Watching a ballerina perform pirouettes is an awe-inspiring experience that can make your head spin. But new research suggests that differences in their brain structure enables ballet dancers to avoid feeling dizzy by suppressing signals from balance organs located in the inner ear.

The researchers, from Imperial College London, published their results in Cerebral Cortex, and they hope their findings may help with treatment for patients who suffer from chronic dizziness.

Dizziness, say the researchers, comes from vestibular organs in the inner ear, where these fluid-filled compartments sense rotation of the head with tiny hairs that perceive movement of the fluid.

They note that after spinning quickly, the fluid continues to move, giving the impression that the head is still turning.

Ballet dancers, however, are able to perform pirouette after pirouette – a full spin of the body executed on the point of the toe or the ball of the foot.

Mikhail Baryshnikov demonstrates multiple pirouettes in a 1980s production of Don Quixote at the American Ballet Theatre:

The researchers say ballet dancers are able to perform these multiple pirouettes with little or no dizziness because of brain changes brought about through years of training.

To arrive at their findings, the team in the UK analyzed 29 female ballet dancers who had an average of 16 years’ ballet training, as well as a control group of 20 female rowers with similar ages and fitness levels as the dancers.

After spinning them around in a chair with the lights out, the researchers asked the participants to turn a handle in time with how fast they felt like they were still spinning. Additionally, they measured eye reflexes that are triggered by input from the vestibular organs.

The eye reflexes and spinning perception lasted a shorter time for the dancers than for the rowers, researchers observed.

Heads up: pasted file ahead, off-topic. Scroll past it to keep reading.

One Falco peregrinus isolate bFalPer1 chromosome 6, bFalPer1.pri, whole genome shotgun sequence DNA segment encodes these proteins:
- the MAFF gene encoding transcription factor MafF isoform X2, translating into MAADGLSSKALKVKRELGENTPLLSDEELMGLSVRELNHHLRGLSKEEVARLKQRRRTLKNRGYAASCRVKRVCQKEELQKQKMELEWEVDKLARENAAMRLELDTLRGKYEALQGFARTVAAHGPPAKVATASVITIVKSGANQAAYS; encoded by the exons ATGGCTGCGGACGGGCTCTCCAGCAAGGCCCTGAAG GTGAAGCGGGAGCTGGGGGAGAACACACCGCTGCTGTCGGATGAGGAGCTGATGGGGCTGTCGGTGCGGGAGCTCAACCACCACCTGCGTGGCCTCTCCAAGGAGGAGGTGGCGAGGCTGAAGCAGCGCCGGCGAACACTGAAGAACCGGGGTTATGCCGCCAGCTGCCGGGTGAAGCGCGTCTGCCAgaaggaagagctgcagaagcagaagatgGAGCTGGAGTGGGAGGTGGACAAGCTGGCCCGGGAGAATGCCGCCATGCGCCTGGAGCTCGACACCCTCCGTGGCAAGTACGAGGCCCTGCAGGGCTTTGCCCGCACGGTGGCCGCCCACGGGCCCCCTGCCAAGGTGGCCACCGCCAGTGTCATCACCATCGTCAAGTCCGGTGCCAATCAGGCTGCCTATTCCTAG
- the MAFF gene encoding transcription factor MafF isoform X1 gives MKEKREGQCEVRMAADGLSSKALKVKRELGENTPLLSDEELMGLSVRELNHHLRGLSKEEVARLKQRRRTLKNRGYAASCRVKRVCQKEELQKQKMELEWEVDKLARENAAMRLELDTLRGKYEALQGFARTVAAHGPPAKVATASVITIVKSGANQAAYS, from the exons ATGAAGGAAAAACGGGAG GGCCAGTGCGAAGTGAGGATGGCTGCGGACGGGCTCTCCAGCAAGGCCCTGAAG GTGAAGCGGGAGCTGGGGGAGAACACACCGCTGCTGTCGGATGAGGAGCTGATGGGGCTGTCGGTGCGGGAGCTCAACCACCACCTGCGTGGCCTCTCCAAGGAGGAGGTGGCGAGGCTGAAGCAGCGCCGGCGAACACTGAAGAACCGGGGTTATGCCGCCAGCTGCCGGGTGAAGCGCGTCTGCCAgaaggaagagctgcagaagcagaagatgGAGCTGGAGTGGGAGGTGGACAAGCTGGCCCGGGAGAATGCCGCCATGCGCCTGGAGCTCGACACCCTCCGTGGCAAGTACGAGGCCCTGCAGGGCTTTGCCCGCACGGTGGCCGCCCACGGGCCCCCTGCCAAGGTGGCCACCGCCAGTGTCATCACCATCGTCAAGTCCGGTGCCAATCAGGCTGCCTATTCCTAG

Dr. Barry Seemungal, from the Department of Medicine at Imperial College London, said:

“I see a lot of patients who have suffered from dizziness for a long time. Ballet dancers seem to be able to train themselves not to get dizzy, so we wondered whether we could use the same principles to help our patients.”

After examining brains of both the rowers and the dancers with MRI scans, the team found that there were differences in two parts of the brain:

  • An area in the cerebellum that processes sensory input from the vestibular organs, and
  • The cerebral cortex, an area responsible for the perception of dizziness.

In the dancers, the area in the cerebellum was smaller, which Dr. Seemungal attributes to dancers being better off by not using their vestibular systems and relying on pre-programmed movements.

Dr. Seemungal says:

It’s not useful for a ballet dancer to feel dizzy or off balance. Their brains adapt over years of training to suppress that input. Consequently, the signal going to the brain areas responsible for perception of dizziness in the cerebral cortex is reduced, making dancers resistant to feeling dizzy.”

He adds that if his team is able to target this same area in patients with chronic dizziness, they would be able to find ways to treat them better.

How patients with chronic dizziness are tested in the clinic may be altered, after another finding in the study shed light on how eye reflexes are triggered.

The researchers say that in the control group, the perception of spinning matched the eye reflexes triggered by vestibular signals. In the dancers, however, these two elements did not match.

Dr. Seemungal explains what this means:

This shows that the sensation of spinning is separate from the reflexes that make your eyes move back and forth. In many clinics, it’s common to only measure the reflexes, meaning that when these tests come back normal the patient is told that there is nothing wrong. But that’s only half the story.”

He says clinics should look at tests that analyze “both reflex and sensation.”

The researchers conclude their study by noting that understanding the brain mechanisms that underlie vestibular adaptation is very important for the treatment of patients with chronic disorders of vestibular organs.